Ortelius writes to his “most brilliant and dearest nephew”
By ORTELIUS, Abra[ham], 1595
Autograph letter to his nephew
- Author: ORTELIUS, Abra[ham]
- Publication place: Antwerp
- Publication date: 4 January 1595.
- Physical description: Folio leaf (313 x 213mm), one page, manuscript letter in ink, integral address panel on verso. Mounted onto a guard to left margin, small loss to left margin likely from seal tear, two areas of old restoration to verso at right margin and in address panel.
- Dimensions: 313 by 213mm. (12.25 by 8.5 inches).
- Inventory reference: 15764
Ortelius begins his missive with commiserations for the death of his nephew’s wife and encourages him ‘to bear this grief with a calm mind’. After issuing some general praise for his sister, Ortelius goes on to discuss Jacob’s opinion on two of the age’s most important cartographical works: Camden’s ‘Brittania’ and his own ‘Theatrum Orbis Terrarum’, which he refers to simply as “my Theatre”. Jacob appears to have sent his uncle a copy of the former, as Ortelius exhorts him to “write about the example of Camden’s Britannia you sent as well. I have heard nothing about it as of yet; I must see how it is formed. May the author receive my most respectful greetings, I pray. After one month or another, he will receive from me an example of the fifth supplement to my own Theatrum. And you [will receive] the Theatrum itself, revised and expanded with seventeen maps. You desire such a thing from me at a cost: you will not have it. Not at a cost, but as a gift”.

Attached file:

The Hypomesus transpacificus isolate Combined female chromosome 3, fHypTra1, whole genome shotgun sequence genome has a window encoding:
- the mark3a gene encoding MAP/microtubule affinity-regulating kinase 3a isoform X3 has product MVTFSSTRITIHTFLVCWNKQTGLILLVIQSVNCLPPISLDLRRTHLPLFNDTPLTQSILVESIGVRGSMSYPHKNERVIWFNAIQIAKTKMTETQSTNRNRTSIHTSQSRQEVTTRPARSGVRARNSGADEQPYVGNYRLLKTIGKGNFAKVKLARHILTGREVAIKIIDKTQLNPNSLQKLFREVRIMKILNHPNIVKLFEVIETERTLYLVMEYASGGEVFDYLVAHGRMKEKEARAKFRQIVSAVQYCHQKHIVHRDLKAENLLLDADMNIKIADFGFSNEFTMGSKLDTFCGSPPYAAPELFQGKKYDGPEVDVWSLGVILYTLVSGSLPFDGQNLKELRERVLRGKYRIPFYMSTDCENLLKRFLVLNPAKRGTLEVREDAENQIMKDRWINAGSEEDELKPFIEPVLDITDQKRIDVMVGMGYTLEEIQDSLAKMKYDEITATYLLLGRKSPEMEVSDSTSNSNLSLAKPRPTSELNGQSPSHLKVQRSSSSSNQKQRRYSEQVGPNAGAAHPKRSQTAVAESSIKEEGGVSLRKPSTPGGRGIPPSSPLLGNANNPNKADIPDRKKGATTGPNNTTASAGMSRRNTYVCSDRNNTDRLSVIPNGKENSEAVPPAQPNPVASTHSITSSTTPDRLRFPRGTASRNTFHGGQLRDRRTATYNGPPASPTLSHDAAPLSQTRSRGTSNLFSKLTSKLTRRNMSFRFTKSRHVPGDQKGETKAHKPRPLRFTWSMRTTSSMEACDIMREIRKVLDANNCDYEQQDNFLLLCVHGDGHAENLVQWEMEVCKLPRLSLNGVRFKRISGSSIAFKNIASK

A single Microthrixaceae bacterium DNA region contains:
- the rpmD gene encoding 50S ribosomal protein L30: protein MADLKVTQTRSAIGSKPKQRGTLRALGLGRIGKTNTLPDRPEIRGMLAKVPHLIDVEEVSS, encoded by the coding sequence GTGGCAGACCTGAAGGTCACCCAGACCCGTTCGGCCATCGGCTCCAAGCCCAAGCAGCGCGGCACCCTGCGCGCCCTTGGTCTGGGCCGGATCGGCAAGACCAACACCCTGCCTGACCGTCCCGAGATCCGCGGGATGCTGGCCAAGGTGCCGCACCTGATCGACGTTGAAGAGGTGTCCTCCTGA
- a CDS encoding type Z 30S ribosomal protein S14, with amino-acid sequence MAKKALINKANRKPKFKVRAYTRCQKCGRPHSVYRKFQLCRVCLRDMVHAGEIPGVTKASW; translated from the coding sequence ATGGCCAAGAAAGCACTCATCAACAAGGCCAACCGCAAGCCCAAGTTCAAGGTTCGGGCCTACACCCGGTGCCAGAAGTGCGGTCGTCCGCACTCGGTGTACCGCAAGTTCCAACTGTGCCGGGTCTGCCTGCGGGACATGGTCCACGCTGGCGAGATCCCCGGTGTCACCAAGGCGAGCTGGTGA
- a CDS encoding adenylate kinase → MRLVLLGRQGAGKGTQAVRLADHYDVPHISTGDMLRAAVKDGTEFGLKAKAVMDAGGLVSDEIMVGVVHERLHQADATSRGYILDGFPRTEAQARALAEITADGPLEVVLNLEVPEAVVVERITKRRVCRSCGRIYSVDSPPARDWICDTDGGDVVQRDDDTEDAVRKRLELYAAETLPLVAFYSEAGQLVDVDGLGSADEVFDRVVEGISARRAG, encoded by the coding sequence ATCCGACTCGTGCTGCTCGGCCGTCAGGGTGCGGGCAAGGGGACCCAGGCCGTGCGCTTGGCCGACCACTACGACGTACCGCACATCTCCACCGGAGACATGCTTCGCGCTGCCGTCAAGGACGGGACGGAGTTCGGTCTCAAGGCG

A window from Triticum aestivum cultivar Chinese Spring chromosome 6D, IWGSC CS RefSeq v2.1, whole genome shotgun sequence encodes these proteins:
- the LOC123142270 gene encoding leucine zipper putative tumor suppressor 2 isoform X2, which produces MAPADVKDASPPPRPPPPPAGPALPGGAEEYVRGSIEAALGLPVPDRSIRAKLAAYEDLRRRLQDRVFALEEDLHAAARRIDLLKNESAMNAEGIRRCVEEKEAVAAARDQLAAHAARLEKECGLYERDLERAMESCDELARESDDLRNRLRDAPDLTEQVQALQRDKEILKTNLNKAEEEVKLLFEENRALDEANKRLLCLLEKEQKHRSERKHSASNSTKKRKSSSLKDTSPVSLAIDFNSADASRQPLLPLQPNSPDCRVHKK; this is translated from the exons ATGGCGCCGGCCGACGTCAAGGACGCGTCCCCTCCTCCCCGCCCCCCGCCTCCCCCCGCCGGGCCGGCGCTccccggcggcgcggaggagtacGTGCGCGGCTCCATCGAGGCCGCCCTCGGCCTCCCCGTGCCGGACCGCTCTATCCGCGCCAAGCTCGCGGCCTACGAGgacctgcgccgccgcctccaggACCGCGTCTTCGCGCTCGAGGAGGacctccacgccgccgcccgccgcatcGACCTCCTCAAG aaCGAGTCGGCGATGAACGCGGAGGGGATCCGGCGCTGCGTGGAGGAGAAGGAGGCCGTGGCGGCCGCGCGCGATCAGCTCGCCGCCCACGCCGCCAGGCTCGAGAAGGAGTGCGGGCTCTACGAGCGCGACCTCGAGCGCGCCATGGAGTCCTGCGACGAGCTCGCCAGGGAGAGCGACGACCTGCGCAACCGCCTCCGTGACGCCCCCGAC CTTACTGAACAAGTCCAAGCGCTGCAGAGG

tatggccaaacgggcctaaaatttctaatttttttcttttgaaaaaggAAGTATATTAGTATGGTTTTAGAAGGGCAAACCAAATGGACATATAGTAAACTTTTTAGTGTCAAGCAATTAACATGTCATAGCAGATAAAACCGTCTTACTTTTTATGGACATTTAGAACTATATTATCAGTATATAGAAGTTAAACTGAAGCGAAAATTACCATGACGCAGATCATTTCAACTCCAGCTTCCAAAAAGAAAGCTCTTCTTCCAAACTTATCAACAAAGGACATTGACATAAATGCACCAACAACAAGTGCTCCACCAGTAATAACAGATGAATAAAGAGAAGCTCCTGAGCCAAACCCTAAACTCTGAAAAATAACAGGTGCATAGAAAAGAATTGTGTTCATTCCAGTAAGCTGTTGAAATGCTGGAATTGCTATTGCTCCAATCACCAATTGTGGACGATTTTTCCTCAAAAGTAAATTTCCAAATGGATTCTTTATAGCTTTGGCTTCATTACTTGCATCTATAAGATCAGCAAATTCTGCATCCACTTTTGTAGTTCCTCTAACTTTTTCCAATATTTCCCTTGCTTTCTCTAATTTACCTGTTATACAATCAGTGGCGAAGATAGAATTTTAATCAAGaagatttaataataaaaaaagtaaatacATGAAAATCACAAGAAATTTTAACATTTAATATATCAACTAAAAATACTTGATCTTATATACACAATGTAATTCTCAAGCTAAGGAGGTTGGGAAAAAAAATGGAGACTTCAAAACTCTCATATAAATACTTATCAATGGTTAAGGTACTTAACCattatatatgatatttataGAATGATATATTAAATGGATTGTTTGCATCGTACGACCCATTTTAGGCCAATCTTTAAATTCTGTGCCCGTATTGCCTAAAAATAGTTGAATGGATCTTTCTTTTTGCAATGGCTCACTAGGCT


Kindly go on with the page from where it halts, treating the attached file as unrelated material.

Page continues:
By the time this letter was written in 1595, the ‘Theatrum Orbis Terrarum’ had already been in circulation for 25 years, but it was constantly being expanded with additional maps and parts, as well as translated into a total of seven languages. Ortelius suggests an ongoing debate with his nephew concerning the colouring of his work. Unlike the cartographer himself, Jacob, like most purchasers, preferred the ‘Theatrum’ painted: ‘But you advocate illustration with colour. I, speaking plainly, prefer it without those colours. Because, in general, not only is it not made better by those colours, but [it is made] worse, in my experience. It is possible that I am mistaken in this case, as I state openly before you. But you choose whether you prefer it bare or painted…If it comes painted…in past or future editions, it will be more or less 46 florins.’ Ortelius signs off his letter with affection to Jacob, but a rather scathing dismissal to Jacob’s brother, sending ‘greetings to my nephew Emanuel. I am not writing to him because I know of nothing between us worth writing.’
It is surprising that in 1595 Ortelius claims to have no knowledge of Camden’s ‘Brittania’, which was first published nine years earlier. It is possible, and perhaps likely, that Ortelius is referring to the new edition brought out in 1594. Similarly, it is interesting, given that Ortelius himself had also dabbled in map illumination, that he disdains the use of paint on his own work, perhaps believing that it obscures the cartographical detail. In this way, such correspondences provide valuable insight into the personal lives and thoughts of often elusive figures, revealing much about the relationships and inner-workings of cartographical world.
2. Sotheby’s, ‘The highly important correspondence of Abraham Ortelius’, 14 Feburary 1955, lot 30.
3. Sotheby’s, 18 June 1968, lot 339.